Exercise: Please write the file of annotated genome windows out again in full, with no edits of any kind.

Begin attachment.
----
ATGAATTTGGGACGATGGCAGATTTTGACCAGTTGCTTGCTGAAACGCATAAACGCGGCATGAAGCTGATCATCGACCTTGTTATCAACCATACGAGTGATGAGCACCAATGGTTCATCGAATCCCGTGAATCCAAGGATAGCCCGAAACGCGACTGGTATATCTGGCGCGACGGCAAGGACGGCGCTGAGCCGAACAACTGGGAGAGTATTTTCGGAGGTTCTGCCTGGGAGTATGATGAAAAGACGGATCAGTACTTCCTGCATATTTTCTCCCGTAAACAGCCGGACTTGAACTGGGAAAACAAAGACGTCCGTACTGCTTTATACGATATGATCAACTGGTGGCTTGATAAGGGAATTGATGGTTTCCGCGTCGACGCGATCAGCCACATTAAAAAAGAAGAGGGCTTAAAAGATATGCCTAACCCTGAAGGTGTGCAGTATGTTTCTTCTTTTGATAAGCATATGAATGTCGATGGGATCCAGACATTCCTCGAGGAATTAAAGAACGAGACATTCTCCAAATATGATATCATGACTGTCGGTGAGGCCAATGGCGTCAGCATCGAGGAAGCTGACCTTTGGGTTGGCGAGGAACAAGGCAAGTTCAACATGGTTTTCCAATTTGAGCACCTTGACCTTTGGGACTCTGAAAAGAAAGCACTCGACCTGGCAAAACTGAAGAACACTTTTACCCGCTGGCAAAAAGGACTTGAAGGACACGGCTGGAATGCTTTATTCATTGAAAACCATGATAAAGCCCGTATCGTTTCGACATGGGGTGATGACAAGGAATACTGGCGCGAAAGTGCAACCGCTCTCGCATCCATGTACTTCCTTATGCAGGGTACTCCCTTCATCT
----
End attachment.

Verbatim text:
ATGAATTTGGGACGATGGCAGATTTTGACCAGTTGCTTGCTGAAACGCATAAACGCGGCATGAAGCTGATCATCGACCTTGTTATCAACCATACGAGTGATGAGCACCAATGGTTCATCGAATCCCGTGAATCCAAGGATAGCCCGAAACGCGACTGGTATATCTGGCGCGACGGCAAGGACGGCGCTGAGCCGAACAACTGGGAGAGTATTTTCGGAGGTTCTGCCTGGGAGTATGATGAAAAGACGGATCAGTACTTCCTGCATATTTTCTCCCGTAAACAGCCGGACTTGAACTGGGAAAACAAAGACGTCCGTACTGCTTTATACGATATGATCAACTGGTGGCTTGATAAGGGAATTGATGGTTTCCGCGTCGACGCGATCAGCCACATTAAAAAAGAAGAGGGCTTAAAAGATATGCCTAACCCTGAAGGTGTGCAGTATGTTTCTTCTTTTGATAAGCATATGAATGTCGATGGGATCCAGACATTCCTCGAGGAATTAAAGAACGAGACATTCTCCAAATATGATATCATGACTGTCGGTGAGGCCAATGGCGTCAGCATCGAGGAAGCTGACCTTTGGGTTGGCGAGGAACAAGGCAAGTTCAACATGGTTTTCCAATTTGAGCACCTTGACCTTTGGGACTCTGAAAAGAAAGCACTCGACCTGGCAAAACTGAAGAACACTTTTACCCGCTGGCAAAAAGGACTTGAAGGACACGGCTGGAATGCTTTATTCATTGAAAACCATGATAAAGCCCGTATCGTTTCGACATGGGGTGATGACAAGGAATACTGGCGCGAAAGTGCAACCGCTCTCGCATCCATGTACTTCCTTATGCAGGGTACTCCCTTCATCT